I know probably everyone give an extra transaction fee, but are there minimum transaction fee that one must pay, and is it based on the number of input transaction (UTXO)?

And I have read that wallet developers tries to eliminate small UTXOs when preparing a new transaction. So is there harm for having too many small/dust UTXOs?

  • The miner fee is .001 BTC/KB. Median transaction sizes are around 226b.
    – bitsabhi
    Feb 9 '18 at 21:04
  • @bitsabhi thanks! is the max number of txn a miner can put in a block limited by the block size, or limited by a pre-defined max txn number?
    – Helin Wang
    Feb 9 '18 at 21:17
  • Block Size. Since the block size is hardcoded to 1mb, and let's assume all the transactions are of 226b. So the total possible transactions would be around 4.5k. But usually that's not the case as after a block is mined, no more transactions can be added. I have seen 1000-1500 txns in some blocks.
    – bitsabhi
    Feb 9 '18 at 21:31
  • @bitsabhi that seems an inefficiency of the mining program, seems like the block will no longer change after the hashing has started, shouldn't it be more efficient that the block can be updated during hashing. And because hashing is by definition random, modifying the block does not reduce the chancing of mining a block. What does it harm?
    – Helin Wang
    Feb 9 '18 at 21:47
  • @bitsabhi Oh do you mean a block is found before it could be filled?
    – Helin Wang
    Feb 9 '18 at 21:48

are there minimum transaction fees?

No, you could also pay no fee but your transaction will probably not be included in a block then. This is a pretty old example-transaction with no fee paid: https://blockchain.info/de/tx/8131ffb0a2c945ecaf9b9063e59558784f9c3a74741ce6ae2a18d0571dac15bb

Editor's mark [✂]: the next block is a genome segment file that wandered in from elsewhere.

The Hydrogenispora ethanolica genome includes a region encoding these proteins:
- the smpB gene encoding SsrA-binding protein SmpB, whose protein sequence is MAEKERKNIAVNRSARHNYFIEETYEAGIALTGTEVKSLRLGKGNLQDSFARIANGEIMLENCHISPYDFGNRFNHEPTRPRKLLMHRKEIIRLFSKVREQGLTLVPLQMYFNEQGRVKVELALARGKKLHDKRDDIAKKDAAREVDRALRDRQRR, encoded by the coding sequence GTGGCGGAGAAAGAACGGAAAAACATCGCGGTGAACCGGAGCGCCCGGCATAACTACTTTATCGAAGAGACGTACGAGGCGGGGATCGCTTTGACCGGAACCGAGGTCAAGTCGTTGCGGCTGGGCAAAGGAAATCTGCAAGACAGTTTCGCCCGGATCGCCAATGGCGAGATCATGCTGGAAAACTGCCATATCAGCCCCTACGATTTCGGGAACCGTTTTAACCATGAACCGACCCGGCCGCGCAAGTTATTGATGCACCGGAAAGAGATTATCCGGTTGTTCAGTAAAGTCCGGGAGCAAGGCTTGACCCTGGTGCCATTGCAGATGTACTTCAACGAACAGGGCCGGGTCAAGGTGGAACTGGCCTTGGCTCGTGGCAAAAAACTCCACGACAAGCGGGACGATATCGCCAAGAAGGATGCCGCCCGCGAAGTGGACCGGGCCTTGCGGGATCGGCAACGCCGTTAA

and is it based on the number of input transaction

Not on the number but on the size in Bytes.

So is there harm for having too many small/dust UTXOs?

Yes. You can see it at the moment. People pay around 1.80$ for a "one address to one address"-transaction. More inputs/outputs means a bigger size. Bigger size means higher fees.

  • Can you elaborate why "Bigger size means higher fees"? Is it because the block size is fixed, so bigger size transaction means the miner can fill in less transaction in a block, thus it needs more fee to be included?
    – Helin Wang
    Feb 9 '18 at 21:10
  • Yes. the maximum is fixed. A miner mines a block which has a limit of around 1 Mb. So if the miner includes a big transaction into a block, he can maybe not include 4 smaller ones with better fees. If you pay 2 dollars for a 1000 bytes transaction but 4 other people with 250 byte transactions pay 1 dollar per transaction, the miner can choose between getting 2 dollars from you for 1000 bytes or getting 4 dollars for the other 4 transactions (also with 1000 bytes in total).
    – ndsvw
    Feb 9 '18 at 22:02

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